A contribution to a Dissent magazine symposium on the 2010 midterm elections.
Reflections by other contributors to the Dissent magazine symposium on the 2010 elections can be found here.
Going into election day, the factors predicting a swing against the Democrats were no secret: since the 1930s, the party of the incumbent president has almost invariably lost seats in the midterms. Furthermore, given that in 2008 the Dems, holding onto Obama’s then-considerable coattails, won races in areas that would normally be considered enemy territory, it was foreseeable that many of these seats would return to Republican hands.
Take these losses, add in fallout from the worst economic crisis in three-quarters of a century, and I think you have a substantial accounting of the underlying elements that spurred right-wingers to go out celebrating this past Tuesday night and sent liberals to bed in distress or resignation.
That said, I believe three other aspects of the midterms also merit comment: the impact of money, movements, and misery.
First, money. As frequently noted as the tendency of the president’s party to lose votes during the midterms is the influence of corporate spending in elections, which has grown ever more pervasive in the wake of the Citizens United decision. Unchecked and undisclosed funding played some part in the defeat of Russ Feingold, who went down with principles intact, refusing to have outside parties run ads on his behalf. (The losses of veteran Feingold in the Senate and rookie Representative Tom Perriello in the House were particularly sad notes for progressives, just as the narrow win by Congressman Raul Grijalva in Arizona served as a bright one.)
Second, regarding social movements, I agree with those who have pointed to a failure by President Obama to effectively inspire his base. This was not so much a failure of public policy—the inability of the White House to pass enough legislation (although lower employment, produced by a larger stimulus, might have been helpful for the Democrats). Rather, as Marshall Ganz and others have contended, it was largely the result of the president’s preference for insider bargaining as a means of pushing forward his agenda, as opposed to marshalling grassroots forces (those that put Obama into office to begin with) to create pressure for change from without.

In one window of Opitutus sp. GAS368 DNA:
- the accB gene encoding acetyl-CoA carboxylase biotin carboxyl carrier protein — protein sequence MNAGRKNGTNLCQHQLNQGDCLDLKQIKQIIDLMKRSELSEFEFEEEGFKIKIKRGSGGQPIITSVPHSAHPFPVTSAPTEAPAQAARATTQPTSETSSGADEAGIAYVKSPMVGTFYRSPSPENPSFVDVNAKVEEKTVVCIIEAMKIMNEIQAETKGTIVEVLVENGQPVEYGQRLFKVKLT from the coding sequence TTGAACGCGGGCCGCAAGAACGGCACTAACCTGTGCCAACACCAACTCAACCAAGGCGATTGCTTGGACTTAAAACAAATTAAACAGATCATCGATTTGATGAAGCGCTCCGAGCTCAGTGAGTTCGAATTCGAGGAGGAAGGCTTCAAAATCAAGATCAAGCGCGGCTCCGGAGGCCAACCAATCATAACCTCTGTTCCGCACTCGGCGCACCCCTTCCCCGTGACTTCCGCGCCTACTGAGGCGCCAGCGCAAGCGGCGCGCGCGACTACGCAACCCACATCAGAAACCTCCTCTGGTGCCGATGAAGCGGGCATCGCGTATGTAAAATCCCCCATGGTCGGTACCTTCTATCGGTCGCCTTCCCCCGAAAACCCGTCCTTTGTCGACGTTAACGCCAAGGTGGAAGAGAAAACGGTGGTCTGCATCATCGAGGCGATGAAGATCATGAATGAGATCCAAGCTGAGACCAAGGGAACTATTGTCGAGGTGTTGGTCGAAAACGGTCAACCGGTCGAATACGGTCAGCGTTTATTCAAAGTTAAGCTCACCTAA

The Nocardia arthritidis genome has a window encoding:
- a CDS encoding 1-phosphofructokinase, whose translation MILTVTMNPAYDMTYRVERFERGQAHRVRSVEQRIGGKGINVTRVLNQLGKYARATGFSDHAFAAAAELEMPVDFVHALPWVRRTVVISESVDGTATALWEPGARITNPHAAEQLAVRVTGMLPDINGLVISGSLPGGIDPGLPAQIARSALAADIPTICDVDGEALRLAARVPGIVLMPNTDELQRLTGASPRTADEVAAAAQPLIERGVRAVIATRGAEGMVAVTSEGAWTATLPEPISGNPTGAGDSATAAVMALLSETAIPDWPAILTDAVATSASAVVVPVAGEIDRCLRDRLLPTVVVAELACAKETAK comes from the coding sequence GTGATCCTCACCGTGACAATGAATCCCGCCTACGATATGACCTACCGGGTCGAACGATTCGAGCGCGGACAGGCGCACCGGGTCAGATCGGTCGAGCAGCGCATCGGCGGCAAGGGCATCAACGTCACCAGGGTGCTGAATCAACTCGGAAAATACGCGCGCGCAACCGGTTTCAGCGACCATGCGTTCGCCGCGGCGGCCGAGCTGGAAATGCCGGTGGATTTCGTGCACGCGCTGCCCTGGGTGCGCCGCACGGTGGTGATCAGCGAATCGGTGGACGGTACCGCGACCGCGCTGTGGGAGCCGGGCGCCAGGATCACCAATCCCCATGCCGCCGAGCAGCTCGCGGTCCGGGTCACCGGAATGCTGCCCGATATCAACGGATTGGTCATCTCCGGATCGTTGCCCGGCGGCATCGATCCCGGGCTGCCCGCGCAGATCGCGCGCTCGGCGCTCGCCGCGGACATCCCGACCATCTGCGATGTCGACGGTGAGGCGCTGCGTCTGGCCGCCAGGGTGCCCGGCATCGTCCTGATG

There is little question that a few percentage points greater turnout from an energized base would have yielded far more political dividends than any of the compromises the administration made in the name of moderation, pragmatism, and bipartisanship. Ask yourself: how many of the people you know who went out door-knocking for Obama two years ago put forth the same amount of effort this time around? I would guess you’d have a hard time finding any who did. (I confess that I, for one, did not.) The result was a relatively low-turnout election in which those who went to the polls were from the whiter, older, and more conservative segments of the electorate that cast votes in 2008. These people were not newly convinced that the Democrats were wrong; they believed it when they voted for John McCain two years ago.
Note, too, that while Tea Party bravado drew a lot of attention, it likely cost the Republicans winnable Senate seats in Delaware, Nevada, and Colorado.
Last: misery. Amid the volumes of post-election commentary that have already been produced in the first days since Tuesday’s results, there is one point I have not heard discussed. It involves what might be called the misery theory of social change. The midterm elections should put to rest the prevalent but unfounded notion that economic crises are prone to result in progressive—even revolutionary—gains, and that widespread suffering incites social advances.
Crises in a capitalist economy may be inevitable, as left theorists have long argued. But a crisis does not mean that the system ceases to exist. It means that, for a time, the reliable production of profit breaks down. The ranks of the jobless swell far beyond the number of people we think normal or acceptable to be unemployed. Families—usually the families of working people—lose their homes or their savings or both.
Unfortunately, as should now be as clear as ever, nothing about this naturally or inevitably leads to positive changes.
Many organizers will tell you that people take risks when motivated by hope and that they retreat when taken by fear. These days, there is plenty of fear to go around. May the midterm elections be the worst expression of it that is in store for our country.
Photo credit: Ben Arp / Wikimedia Commons.